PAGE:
The spectre of Mauricio Pochettino has hung over Ole Gunnar Solskjaer from the moment he was appointed Manchester United manager nearly two years ago.
At first, of course, the Norwegian was widely seen as a placeholder for the Argentine at Old Trafford, appointed interim manager to keep the seat warm for the man the club’s hierarchy really wanted.
A strong start to life as United manager saw Solskjaer handed the job on a permanent basis, but with every dip in form Pochettino’s name has come to the fore again.
This has certainly been the case recently, with Solskjaer under intense pressure following the Red Devils’ catastrophic 6-1 home defeat by Tottenham Hotspur on Sunday.
But how would Pochettino actually change the team on the pitch? The Argentine is a modern coach in the way he approaches the game, favouring dynamic football and the promotion of youth, but how would the side Pochettino would field as Manchester United boss differ from the side Solskjaer currently resides over?
Pochettino’s preferred formation, just like Solskjaer’s, is a 4-2-3-1 although the Argentine has previously used a 3-5-2 and a 4-3-1-2 over the course of his managerial career.
At Tottenham, Pochettino was tactically flexible, but his base systems are already familiar to the players he would inherit at Old Trafford.
Like Solskjaer, the Argentine also favours a high-energy approach, although his high press is more choreographed than anything directed by the Norwegian.
This is perhaps where the United players would experience the biggest difference on the training ground. This is where Pochettino focuses much of his coaching.
Another one of the biggest differences between Solskjaer’s United and the team Pochettino would likely build at Old Trafford would come in the full-back positions.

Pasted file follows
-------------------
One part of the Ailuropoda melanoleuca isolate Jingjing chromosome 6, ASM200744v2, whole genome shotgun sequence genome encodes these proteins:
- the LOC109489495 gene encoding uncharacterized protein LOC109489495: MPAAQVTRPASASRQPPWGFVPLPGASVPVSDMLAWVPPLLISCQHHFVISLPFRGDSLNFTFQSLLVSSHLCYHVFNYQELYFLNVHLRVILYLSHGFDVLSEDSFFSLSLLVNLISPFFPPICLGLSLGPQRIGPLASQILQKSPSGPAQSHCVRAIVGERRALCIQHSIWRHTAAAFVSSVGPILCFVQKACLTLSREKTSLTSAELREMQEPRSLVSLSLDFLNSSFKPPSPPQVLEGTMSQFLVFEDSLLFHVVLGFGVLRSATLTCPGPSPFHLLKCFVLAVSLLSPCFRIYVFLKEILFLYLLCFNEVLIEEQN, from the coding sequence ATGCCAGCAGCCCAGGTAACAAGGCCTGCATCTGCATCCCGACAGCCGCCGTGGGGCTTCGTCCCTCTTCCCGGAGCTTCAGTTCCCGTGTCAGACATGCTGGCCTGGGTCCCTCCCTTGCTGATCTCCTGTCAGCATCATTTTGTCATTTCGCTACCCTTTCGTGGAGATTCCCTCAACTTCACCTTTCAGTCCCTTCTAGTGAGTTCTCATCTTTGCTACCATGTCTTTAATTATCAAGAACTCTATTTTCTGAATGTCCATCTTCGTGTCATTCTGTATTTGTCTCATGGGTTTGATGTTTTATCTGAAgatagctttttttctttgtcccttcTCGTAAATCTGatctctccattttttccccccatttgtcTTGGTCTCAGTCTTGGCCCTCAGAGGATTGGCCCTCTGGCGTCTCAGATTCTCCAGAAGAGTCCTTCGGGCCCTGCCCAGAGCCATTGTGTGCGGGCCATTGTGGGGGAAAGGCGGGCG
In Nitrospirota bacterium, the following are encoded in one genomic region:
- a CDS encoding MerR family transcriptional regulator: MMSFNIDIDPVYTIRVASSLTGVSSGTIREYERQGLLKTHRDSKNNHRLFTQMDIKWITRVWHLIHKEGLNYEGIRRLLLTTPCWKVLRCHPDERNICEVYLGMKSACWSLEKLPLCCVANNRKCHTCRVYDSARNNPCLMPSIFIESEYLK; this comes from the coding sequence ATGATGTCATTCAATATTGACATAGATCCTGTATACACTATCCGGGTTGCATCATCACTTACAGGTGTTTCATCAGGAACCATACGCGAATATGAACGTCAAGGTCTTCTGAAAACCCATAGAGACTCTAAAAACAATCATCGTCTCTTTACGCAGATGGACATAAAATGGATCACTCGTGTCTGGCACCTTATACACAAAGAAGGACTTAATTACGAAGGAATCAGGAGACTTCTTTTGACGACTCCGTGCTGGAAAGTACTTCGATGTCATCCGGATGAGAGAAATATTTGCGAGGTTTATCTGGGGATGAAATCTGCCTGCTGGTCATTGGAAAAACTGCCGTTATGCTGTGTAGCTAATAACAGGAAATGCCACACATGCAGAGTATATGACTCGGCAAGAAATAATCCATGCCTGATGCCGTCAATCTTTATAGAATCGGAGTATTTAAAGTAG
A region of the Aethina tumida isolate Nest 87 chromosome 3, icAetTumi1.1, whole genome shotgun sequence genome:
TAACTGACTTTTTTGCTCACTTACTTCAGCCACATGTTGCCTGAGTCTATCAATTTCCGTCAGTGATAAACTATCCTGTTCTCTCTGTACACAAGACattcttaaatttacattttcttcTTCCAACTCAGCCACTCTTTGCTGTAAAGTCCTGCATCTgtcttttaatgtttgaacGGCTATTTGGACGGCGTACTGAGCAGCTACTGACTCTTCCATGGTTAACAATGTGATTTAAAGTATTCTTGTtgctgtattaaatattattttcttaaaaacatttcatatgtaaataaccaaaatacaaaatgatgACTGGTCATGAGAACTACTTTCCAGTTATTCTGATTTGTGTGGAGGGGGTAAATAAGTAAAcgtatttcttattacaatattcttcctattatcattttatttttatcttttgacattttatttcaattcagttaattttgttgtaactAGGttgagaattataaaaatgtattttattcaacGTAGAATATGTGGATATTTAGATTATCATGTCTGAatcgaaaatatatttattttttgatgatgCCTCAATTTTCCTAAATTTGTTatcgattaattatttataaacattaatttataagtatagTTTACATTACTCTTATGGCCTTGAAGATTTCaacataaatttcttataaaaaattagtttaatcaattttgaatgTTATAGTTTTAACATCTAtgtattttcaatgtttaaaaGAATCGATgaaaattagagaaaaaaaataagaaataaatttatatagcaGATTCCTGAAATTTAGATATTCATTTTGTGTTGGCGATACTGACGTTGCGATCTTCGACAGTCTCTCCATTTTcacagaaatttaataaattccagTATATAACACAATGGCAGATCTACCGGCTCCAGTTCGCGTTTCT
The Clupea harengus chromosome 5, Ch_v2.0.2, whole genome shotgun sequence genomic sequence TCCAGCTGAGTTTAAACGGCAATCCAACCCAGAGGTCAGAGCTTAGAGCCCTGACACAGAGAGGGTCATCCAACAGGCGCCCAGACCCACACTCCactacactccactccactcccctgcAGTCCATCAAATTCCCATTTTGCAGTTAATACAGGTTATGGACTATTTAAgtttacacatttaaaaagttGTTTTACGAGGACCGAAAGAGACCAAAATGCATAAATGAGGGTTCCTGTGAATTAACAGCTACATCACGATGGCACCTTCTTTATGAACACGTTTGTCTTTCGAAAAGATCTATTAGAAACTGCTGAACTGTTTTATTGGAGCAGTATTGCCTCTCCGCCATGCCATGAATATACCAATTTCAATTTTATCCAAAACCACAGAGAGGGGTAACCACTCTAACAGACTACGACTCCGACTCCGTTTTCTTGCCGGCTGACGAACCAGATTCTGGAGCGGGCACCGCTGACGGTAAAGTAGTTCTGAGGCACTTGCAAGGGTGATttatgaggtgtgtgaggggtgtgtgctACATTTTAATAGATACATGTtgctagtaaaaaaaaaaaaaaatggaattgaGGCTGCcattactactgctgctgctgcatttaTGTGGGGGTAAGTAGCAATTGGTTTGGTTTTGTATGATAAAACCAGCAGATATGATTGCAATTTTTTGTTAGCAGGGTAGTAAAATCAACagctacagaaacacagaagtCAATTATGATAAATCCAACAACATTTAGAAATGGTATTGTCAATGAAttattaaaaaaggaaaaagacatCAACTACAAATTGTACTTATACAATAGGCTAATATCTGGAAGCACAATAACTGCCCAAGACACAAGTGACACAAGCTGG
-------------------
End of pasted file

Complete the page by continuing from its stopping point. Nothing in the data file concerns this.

While the former is comfortable with two full-backs who focus on the defensive side of the game, the latter likes to use wing-backs who bring more in an attacking sense.
At least United now have Alex Telles on the left who would be of use to Pochettino, but the options on the right are somewhat sparser, with Aaron Wan-Bissaka generally ineffective as an attacking outlet.
As a by-product of using the full-backs for width, Pochettino likes his wide attackers to cut inside rather than burst to the byline and get crosses into the box.
This is another area in which Manchester United’s squad would appear to be equipped for the Argentine, with Mason Greenwood, Anthony Martial and Marcus Rashford all of this mould. Even fringe players like Jesse Lingard and Juan Mata play in this way.
Get the latest transfer news straight into your inbox!
Want to be on the ball with all of the latest football news?
Well then sign up for the brilliant new Daily Star Sport email newsletter!
From the latest transfer news to the agenda-setting stories, get it all in your email inbox.
How do you sign up?
It only takes a matter of seconds.
Simply type your email address into the box at the top of this article and hit 'subscribe'.
And that's it, job done. You'll receive an email with all of the top news stories every single morning.
You can find out more information on our email newsletter on this link here.
Arguably the greatest success of Solskjaer’s time as United boss has come in his forging of an interchangeable, fluid frontline – and this is something Pochettino could utilise.
At Spurs, he would ask Dele Alli and Christian Eriksen to make surging runs past the centre-forward to provide goal threat from deep. Bruno Fernandes already does this to great effect for the Red Devils, with Paul Pogba and Donny van de Beek also known for their late runs into attacking areas.
While Romelu Lukaku would have been a poor fit for Pochettino’s system, Martial and Rashford would be well equipped to drop deep and engage in intricate build-up play that either sees United pass through opposition defences or create space for runners to burst into. It’s a role Martial already performs well for United.
Fred might benefit more than most in the event of Pochettino’s appointment. The Argentine coach likes to play a press-breaking midfielder at the base of his central unit who can hold the ball up, start attacking moves from deep and cover the pitch from left to right to provide protection for the attacking full-backs.
This is a role the Brazilian could perform for Pochettino, and so it wouldn’t be a surprise to see Fred become a more regular figure in the United midfield should a managerial change be made.
However, alongside Fred Pochettino would likely want another structural midfielder to anchor the attackers higher up the pitch. Is this a role Pogba would be happy to do?
Had Pochettino taken over from Mourinho, it’s likely Manchester United would have suffered some growing pains under their new manager.
But Solskjaer’s methods aren’t too different to that of the Argentine’s and so the Norwegian might have prepared the ground for new seeds to be planted by someone different in the dugout.
Source: Read Full Article